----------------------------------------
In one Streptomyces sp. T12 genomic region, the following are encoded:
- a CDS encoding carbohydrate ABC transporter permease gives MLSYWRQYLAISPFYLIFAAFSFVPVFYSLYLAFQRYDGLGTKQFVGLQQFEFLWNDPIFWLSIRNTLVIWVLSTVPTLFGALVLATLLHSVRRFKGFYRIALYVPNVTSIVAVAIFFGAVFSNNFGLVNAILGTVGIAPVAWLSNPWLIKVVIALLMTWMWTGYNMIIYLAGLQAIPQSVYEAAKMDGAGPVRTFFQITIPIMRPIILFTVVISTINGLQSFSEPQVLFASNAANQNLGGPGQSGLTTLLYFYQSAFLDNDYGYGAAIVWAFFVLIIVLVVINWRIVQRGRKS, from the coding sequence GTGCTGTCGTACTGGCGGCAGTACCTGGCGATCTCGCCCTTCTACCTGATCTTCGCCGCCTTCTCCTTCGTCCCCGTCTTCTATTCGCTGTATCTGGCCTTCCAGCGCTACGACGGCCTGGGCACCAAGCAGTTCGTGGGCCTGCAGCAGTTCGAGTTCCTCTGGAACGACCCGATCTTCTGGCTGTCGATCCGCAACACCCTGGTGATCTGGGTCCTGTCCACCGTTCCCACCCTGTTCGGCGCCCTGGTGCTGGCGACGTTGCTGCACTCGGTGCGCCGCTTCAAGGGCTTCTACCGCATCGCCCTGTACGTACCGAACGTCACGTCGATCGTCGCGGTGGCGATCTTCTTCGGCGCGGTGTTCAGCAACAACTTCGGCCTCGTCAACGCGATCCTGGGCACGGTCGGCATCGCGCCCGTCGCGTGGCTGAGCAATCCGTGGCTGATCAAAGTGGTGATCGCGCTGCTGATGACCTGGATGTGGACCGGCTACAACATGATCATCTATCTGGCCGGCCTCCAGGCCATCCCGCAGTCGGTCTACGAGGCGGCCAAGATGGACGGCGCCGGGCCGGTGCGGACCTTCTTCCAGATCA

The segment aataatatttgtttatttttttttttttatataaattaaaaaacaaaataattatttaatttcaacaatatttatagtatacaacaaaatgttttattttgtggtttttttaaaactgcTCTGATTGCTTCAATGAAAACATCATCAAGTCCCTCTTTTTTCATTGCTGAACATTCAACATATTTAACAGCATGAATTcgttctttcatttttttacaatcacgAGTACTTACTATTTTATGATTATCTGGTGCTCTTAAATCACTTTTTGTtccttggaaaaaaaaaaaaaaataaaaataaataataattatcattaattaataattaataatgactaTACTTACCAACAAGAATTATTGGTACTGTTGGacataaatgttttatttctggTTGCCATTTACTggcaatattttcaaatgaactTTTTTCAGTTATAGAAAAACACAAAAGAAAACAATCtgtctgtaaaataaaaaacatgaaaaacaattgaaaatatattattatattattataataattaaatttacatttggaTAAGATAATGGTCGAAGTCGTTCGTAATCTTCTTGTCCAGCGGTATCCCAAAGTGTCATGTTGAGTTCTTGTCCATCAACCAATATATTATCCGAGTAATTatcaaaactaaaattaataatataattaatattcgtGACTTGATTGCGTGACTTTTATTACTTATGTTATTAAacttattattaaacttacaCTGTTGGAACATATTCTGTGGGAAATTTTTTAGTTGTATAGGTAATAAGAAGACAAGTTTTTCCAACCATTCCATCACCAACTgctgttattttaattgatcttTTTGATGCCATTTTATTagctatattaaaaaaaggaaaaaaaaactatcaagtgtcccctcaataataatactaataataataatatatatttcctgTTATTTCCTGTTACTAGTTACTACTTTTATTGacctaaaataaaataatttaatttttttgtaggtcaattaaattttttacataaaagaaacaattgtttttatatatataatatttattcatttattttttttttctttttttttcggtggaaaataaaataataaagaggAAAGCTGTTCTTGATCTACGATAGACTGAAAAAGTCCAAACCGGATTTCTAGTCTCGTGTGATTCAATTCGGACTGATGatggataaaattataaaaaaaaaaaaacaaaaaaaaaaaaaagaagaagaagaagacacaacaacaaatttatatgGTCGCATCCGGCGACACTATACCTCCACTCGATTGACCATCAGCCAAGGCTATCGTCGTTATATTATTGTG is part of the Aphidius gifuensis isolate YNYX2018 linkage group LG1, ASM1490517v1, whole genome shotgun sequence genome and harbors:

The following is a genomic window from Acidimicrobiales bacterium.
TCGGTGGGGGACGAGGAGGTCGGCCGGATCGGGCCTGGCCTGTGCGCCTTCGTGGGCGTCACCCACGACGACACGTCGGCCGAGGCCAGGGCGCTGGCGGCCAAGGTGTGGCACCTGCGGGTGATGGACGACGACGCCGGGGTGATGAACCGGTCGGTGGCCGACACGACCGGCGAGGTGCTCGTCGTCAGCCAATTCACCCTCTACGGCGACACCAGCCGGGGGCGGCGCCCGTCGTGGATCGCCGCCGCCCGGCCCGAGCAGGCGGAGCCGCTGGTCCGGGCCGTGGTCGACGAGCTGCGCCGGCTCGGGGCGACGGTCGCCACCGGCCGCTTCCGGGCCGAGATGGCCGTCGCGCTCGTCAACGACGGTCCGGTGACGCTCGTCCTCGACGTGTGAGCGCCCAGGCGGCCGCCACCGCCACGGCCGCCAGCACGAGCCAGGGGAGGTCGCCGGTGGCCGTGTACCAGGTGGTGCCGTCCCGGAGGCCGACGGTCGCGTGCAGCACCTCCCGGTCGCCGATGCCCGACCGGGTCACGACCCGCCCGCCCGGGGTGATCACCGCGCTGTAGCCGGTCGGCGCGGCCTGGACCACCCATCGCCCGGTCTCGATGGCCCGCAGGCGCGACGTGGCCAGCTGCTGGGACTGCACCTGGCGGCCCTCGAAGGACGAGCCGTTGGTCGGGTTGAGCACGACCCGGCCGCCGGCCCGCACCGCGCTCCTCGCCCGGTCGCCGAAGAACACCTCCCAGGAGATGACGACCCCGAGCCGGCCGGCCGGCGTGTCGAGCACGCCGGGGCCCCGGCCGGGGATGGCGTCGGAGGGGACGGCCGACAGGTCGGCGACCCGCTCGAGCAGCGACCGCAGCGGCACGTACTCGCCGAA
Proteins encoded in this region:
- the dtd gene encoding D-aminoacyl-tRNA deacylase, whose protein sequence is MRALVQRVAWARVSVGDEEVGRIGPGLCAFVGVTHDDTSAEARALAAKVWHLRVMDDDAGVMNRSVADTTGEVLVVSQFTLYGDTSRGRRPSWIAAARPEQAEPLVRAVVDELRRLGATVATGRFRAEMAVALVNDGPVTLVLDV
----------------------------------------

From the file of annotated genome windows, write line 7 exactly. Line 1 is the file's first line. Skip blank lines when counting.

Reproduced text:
- the dtd gene encoding D-aminoacyl-tRNA deacylase, whose protein sequence is MRALVQRVAWARVSVGDEEVGRIGPGLCAFVGVTHDDTSAEARALAAKVWHLRVMDDDAGVMNRSVADTTGEVLVVSQFTLYGDTSRGRRPSWIAAARPEQAEPLVRAVVDELRRLGATVATGRFRAEMAVALVNDGPVTLVLDV